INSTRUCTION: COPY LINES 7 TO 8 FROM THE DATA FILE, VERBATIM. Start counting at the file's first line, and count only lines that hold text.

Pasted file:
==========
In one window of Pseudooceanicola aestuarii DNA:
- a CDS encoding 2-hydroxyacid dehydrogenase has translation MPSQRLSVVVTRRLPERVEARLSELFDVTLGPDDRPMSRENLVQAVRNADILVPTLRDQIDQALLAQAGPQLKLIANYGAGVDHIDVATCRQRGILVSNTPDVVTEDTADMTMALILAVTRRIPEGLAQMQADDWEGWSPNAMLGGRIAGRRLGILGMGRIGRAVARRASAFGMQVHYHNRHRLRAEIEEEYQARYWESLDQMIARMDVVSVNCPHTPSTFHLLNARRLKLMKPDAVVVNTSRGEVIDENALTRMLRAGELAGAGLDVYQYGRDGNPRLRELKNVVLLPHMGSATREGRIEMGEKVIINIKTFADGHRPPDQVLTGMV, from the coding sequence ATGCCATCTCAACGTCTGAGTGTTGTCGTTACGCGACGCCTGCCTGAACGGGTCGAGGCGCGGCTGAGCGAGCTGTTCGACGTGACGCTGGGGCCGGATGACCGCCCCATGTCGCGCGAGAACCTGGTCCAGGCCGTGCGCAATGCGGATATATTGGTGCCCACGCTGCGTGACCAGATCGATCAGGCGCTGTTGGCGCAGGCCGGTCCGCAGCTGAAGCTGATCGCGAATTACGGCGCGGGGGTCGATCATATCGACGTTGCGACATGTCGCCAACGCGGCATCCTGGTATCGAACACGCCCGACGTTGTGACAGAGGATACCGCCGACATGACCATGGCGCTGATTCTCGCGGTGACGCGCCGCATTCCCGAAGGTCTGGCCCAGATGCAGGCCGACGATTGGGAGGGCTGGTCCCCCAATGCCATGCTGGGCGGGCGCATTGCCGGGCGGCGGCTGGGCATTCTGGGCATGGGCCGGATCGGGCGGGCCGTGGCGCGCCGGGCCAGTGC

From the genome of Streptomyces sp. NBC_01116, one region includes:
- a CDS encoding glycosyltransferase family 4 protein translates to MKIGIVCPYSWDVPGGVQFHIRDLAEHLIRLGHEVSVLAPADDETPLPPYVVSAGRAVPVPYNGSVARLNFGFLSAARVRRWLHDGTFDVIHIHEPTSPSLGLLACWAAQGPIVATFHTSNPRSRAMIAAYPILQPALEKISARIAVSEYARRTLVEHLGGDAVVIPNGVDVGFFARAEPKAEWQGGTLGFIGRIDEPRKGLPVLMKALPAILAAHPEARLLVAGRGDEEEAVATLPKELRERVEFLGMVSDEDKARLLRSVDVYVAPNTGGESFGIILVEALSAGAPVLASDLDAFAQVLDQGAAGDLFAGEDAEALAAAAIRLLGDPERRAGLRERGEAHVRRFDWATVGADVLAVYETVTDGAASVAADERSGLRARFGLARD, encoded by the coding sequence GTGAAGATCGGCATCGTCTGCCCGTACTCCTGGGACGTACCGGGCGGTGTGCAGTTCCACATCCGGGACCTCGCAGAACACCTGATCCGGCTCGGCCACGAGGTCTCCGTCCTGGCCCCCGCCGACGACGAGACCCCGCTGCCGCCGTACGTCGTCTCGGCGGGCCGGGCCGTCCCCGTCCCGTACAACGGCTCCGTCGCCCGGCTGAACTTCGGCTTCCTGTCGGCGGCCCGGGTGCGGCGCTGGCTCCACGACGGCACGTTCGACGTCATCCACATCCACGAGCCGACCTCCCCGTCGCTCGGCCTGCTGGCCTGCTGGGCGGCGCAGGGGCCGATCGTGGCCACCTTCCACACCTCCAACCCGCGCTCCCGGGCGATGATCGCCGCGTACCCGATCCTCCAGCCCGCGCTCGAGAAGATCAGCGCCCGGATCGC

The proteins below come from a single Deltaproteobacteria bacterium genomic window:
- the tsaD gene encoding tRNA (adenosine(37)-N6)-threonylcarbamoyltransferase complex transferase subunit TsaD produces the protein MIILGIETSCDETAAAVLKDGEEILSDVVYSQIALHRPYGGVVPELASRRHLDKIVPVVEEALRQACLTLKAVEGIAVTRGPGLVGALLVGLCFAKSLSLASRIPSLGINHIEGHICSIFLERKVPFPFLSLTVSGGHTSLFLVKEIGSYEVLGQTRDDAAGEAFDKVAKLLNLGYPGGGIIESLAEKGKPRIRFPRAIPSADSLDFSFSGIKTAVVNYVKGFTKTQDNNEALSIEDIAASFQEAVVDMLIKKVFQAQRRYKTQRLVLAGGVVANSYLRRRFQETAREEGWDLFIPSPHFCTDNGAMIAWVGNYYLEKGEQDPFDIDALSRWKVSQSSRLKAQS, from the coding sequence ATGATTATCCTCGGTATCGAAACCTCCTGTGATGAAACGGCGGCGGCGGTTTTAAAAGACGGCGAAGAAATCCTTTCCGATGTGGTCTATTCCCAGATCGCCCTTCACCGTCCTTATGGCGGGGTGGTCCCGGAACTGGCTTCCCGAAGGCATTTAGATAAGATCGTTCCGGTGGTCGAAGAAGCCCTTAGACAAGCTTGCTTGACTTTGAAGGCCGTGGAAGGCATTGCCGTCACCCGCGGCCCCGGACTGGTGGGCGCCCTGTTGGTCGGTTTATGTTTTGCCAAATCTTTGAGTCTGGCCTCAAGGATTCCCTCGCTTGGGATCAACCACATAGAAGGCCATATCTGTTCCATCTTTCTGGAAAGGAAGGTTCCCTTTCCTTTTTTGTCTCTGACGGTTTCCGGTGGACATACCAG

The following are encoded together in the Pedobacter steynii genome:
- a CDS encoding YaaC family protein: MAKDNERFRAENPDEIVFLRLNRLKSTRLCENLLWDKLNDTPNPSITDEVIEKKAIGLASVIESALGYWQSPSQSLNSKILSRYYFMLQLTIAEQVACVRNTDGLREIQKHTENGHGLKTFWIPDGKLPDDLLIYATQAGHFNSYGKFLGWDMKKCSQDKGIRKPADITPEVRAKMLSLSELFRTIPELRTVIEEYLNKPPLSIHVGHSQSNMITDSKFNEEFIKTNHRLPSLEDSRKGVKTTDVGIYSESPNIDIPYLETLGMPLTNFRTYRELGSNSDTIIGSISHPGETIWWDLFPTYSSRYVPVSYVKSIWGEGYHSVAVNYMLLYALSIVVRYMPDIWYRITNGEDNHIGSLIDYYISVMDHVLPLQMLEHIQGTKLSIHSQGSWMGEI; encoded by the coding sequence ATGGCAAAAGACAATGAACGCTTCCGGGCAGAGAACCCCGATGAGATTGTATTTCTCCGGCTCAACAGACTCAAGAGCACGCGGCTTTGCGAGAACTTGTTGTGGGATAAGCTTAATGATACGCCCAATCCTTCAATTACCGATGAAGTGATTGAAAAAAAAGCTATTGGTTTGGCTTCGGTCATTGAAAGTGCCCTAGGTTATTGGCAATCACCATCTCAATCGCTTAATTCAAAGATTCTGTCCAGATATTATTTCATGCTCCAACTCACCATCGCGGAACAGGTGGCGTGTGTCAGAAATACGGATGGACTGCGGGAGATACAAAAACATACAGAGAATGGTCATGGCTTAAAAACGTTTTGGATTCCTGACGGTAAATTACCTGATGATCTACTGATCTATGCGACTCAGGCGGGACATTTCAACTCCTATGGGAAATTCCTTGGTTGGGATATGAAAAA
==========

The following are encoded together in the Pedobacter steynii genome:
- a CDS encoding YaaC family protein: MAKDNERFRAENPDEIVFLRLNRLKSTRLCENLLWDKLNDTPNPSITDEVIEKKAIGLASVIESALGYWQSPSQSLNSKILSRYYFMLQLTIAEQVACVRNTDGLREIQKHTENGHGLKTFWIPDGKLPDDLLIYATQAGHFNSYGKFLGWDMKKCSQDKGIRKPADITPEVRAKMLSLSELFRTIPELRTVIEEYLNKPPLSIHVGHSQSNMITDSKFNEEFIKTNHRLPSLEDSRKGVKTTDVGIYSESPNIDIPYLETLGMPLTNFRTYRELGSNSDTIIGSISHPGETIWWDLFPTYSSRYVPVSYVKSIWGEGYHSVAVNYMLLYALSIVVRYMPDIWYRITNGEDNHIGSLIDYYISVMDHVLPLQMLEHIQGTKLSIHSQGSWMGEI; encoded by the coding sequence ATGGCAAAAGACAATGAACGCTTCCGGGCAGAGAACCCCGATGAGATTGTATTTCTCCGGCTCAACAGACTCAAGAGCACGCGGCTTTGCGAGAACTTGTTGTGGGATAAGCTTAATGATACGCCCAATCCTTCAATTACCGATGAAGTGATTGAAAAAAAAGCTATTGGTTTGGCTTCGGTCATTGAAAGTGCCCTAGGTTATTGGCAATCACCATCTCAATCGCTTAATTCAAAGATTCTGTCCAGATATTATTTCATGCTCCAACTCACCATCGCGGAACAGGTGGCGTGTGTCAGAAATACGGATGGACTGCGGGAGATACAAAAACATACAGAGAATGGTCATGGCTTAAAAACGTTTTGGATTCCTGACGGTAAATTACCTGATGATCTACTGATCTATGCGACTCAGGCGGGACATTTCAACTCCTATGGGAAATTCCTTGGTTGGGATATGAAAAA